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DENVER - Attorneys for the movie theater shooting suspect repeatedly reference the Timothy McVeigh death penalty case in a newly released document.
Decided in 1996 in United States District Court in Colorado, the Oklahoma City bombing case is referenced in regard to court guidance on handling testimony during the sentencing phase, if the theater shooting suspect were to be convicted. Defense attorneys included the references in an 11-page filing submitted last week.
The filing from accused shooter James Holmes' attorneys is dated July 3, but the defense team originally asked for the document to be kept from the public. District Judge Court Carlos Samour partially overruled their request, ordering the document be released with more than two pages of redactions where the motion references proposed testimony that was already determined to be secret until revealed at trial. Samour's order and the defense document were posted Monday morning.
In the paperwork, the defense quotes a June 19 court order requiring the prosecution to deliver "a Good faith, realistic list of witnesses it actually intends to call at any capital sentencing hearing."
According to the defense's summary, almost 4,000 witnesses were originally endorsed by the prosecution, a list that did not distinguish between trial and penalty phases. Later disclosures brought the number down to 565 and then to 483 witnesses.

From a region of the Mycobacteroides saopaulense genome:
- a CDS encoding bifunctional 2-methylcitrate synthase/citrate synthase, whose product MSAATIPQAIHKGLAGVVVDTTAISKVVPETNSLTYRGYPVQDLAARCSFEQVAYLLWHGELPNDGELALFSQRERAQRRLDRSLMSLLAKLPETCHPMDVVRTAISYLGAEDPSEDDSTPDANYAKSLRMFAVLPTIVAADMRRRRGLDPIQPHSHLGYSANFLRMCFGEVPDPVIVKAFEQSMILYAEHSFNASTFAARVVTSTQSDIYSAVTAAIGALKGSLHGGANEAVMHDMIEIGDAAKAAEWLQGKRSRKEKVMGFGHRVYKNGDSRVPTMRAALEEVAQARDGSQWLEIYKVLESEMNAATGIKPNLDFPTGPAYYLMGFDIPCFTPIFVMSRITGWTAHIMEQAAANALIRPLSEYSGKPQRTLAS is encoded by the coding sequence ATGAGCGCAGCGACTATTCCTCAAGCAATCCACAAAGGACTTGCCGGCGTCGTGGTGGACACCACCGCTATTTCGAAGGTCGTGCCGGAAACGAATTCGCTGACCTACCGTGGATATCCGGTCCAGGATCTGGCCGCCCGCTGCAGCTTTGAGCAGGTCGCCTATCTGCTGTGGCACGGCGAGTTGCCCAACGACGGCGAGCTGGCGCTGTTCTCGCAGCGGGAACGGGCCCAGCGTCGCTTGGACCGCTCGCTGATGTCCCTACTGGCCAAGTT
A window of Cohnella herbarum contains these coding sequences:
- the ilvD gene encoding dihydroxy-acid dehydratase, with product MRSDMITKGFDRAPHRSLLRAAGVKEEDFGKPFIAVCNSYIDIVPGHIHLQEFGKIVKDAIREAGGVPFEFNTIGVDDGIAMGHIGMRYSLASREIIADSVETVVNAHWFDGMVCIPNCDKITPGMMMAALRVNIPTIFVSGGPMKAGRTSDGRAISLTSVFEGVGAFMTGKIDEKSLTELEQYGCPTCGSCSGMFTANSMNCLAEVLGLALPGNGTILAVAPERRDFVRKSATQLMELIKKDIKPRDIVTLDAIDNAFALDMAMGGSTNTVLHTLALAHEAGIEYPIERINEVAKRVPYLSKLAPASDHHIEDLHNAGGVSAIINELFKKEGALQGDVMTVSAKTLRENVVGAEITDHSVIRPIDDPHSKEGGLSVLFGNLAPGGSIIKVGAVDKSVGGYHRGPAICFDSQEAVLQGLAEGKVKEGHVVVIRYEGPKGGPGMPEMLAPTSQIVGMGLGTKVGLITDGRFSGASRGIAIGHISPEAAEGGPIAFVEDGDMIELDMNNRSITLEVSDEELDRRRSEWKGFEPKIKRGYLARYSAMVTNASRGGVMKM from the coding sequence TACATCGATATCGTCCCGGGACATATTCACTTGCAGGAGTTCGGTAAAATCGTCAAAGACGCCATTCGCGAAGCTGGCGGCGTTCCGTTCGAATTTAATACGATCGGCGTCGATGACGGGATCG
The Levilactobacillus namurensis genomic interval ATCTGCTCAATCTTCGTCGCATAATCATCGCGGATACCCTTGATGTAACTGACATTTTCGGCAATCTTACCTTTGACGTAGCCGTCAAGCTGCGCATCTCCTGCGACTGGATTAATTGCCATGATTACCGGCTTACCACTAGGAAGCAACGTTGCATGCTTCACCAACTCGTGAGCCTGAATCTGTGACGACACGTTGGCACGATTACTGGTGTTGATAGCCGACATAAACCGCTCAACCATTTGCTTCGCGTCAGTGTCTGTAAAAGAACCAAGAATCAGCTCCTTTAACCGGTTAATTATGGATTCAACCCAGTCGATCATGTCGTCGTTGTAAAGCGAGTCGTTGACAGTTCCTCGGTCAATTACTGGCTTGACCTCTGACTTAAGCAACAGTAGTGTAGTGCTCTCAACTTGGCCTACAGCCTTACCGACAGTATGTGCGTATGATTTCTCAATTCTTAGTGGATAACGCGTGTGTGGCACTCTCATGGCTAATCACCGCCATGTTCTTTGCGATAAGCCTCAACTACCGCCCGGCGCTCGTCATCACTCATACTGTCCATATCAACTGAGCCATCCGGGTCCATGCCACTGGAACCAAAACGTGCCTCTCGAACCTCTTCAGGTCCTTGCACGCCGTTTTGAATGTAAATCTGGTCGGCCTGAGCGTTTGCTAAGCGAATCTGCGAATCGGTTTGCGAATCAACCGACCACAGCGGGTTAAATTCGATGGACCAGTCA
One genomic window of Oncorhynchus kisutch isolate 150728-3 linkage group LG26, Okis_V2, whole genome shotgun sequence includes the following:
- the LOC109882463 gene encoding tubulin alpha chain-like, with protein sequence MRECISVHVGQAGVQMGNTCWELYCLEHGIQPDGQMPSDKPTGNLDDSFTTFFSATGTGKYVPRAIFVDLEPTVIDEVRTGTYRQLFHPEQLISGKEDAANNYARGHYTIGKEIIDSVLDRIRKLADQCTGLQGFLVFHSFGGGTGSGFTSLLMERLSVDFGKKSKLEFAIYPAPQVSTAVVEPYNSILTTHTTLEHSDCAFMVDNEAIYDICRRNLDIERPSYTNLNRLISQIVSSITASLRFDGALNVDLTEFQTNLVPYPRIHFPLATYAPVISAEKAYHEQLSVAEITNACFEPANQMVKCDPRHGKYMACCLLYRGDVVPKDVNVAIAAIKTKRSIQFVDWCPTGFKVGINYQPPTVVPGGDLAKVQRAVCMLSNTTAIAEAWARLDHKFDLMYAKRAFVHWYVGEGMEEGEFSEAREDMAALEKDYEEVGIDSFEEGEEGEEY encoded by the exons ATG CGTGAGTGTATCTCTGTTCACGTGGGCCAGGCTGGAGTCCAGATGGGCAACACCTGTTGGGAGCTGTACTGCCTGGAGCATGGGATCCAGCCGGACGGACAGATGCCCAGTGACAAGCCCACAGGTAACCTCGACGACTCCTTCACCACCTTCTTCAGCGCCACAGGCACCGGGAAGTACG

Still, the defense says they do not know which of those witnesses would be called at the penalty phase.
In the first references to the McVeigh case, Holmes' attorneys use the precedent to advise caution about allowing "victim impact testimony" in the sentencing phase.
"Especially in a case of this magnitude, victim impact evidence easily has the capacity to distract the jury from its task of making a 'reasoned moral response when imposing sentence upon a defendant convicted of a capital offense' and to allow 'emotion to overwhelm reason,'" the defense writes.
The document goes through several other case precedents as the attorneys argue for more disclosures from the prosecution and the opportunity to edit the types of testimony scheduled.
In the second reference to the McVeigh case, the defense says that Colorado has "almost nonexistent" case law about victim impact testimony. Therefore, they argue that Samour should take some guidance from other jurisdictions and specifically the various cases cited by the defense.
Then, on the eighth page, a series of seven redacted paragraphs, a list and two redacted footnotes begin. This is the "proposed testimony" that Samour agreed to keep secret in his order.
Immediately following them, the defense again references the McVeigh case, quoting Samour's court saying that case will likely be a valid reference in decisions on what victim impact evidence is admissible in this case.